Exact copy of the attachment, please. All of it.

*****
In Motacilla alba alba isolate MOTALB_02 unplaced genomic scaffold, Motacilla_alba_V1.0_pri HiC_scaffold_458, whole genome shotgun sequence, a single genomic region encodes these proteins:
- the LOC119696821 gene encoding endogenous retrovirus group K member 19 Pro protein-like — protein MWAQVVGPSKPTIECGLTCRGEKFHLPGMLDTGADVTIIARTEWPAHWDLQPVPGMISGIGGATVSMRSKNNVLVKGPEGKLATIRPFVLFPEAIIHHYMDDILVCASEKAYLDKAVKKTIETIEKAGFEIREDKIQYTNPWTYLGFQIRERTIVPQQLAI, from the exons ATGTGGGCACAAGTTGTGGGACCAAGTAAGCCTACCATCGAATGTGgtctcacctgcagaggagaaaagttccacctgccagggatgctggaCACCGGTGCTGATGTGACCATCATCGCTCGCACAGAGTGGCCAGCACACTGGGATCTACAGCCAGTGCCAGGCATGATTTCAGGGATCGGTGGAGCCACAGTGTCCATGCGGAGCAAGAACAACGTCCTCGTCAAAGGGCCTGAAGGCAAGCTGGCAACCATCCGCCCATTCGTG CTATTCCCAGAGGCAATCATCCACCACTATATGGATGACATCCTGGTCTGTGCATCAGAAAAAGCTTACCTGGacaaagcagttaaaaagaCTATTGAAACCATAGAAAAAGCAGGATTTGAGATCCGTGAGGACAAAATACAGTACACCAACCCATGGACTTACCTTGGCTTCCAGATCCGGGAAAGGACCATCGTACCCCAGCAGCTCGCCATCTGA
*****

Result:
In Motacilla alba alba isolate MOTALB_02 unplaced genomic scaffold, Motacilla_alba_V1.0_pri HiC_scaffold_458, whole genome shotgun sequence, a single genomic region encodes these proteins:
- the LOC119696821 gene encoding endogenous retrovirus group K member 19 Pro protein-like — protein MWAQVVGPSKPTIECGLTCRGEKFHLPGMLDTGADVTIIARTEWPAHWDLQPVPGMISGIGGATVSMRSKNNVLVKGPEGKLATIRPFVLFPEAIIHHYMDDILVCASEKAYLDKAVKKTIETIEKAGFEIREDKIQYTNPWTYLGFQIRERTIVPQQLAI, from the exons ATGTGGGCACAAGTTGTGGGACCAAGTAAGCCTACCATCGAATGTGgtctcacctgcagaggagaaaagttccacctgccagggatgctggaCACCGGTGCTGATGTGACCATCATCGCTCGCACAGAGTGGCCAGCACACTGGGATCTACAGCCAGTGCCAGGCATGATTTCAGGGATCGGTGGAGCCACAGTGTCCATGCGGAGCAAGAACAACGTCCTCGTCAAAGGGCCTGAAGGCAAGCTGGCAACCATCCGCCCATTCGTG CTATTCCCAGAGGCAATCATCCACCACTATATGGATGACATCCTGGTCTGTGCATCAGAAAAAGCTTACCTGGacaaagcagttaaaaagaCTATTGAAACCATAGAAAAAGCAGGATTTGAGATCCGTGAGGACAAAATACAGTACACCAACCCATGGACTTACCTTGGCTTCCAGATCCGGGAAAGGACCATCGTACCCCAGCAGCTCGCCATCTGA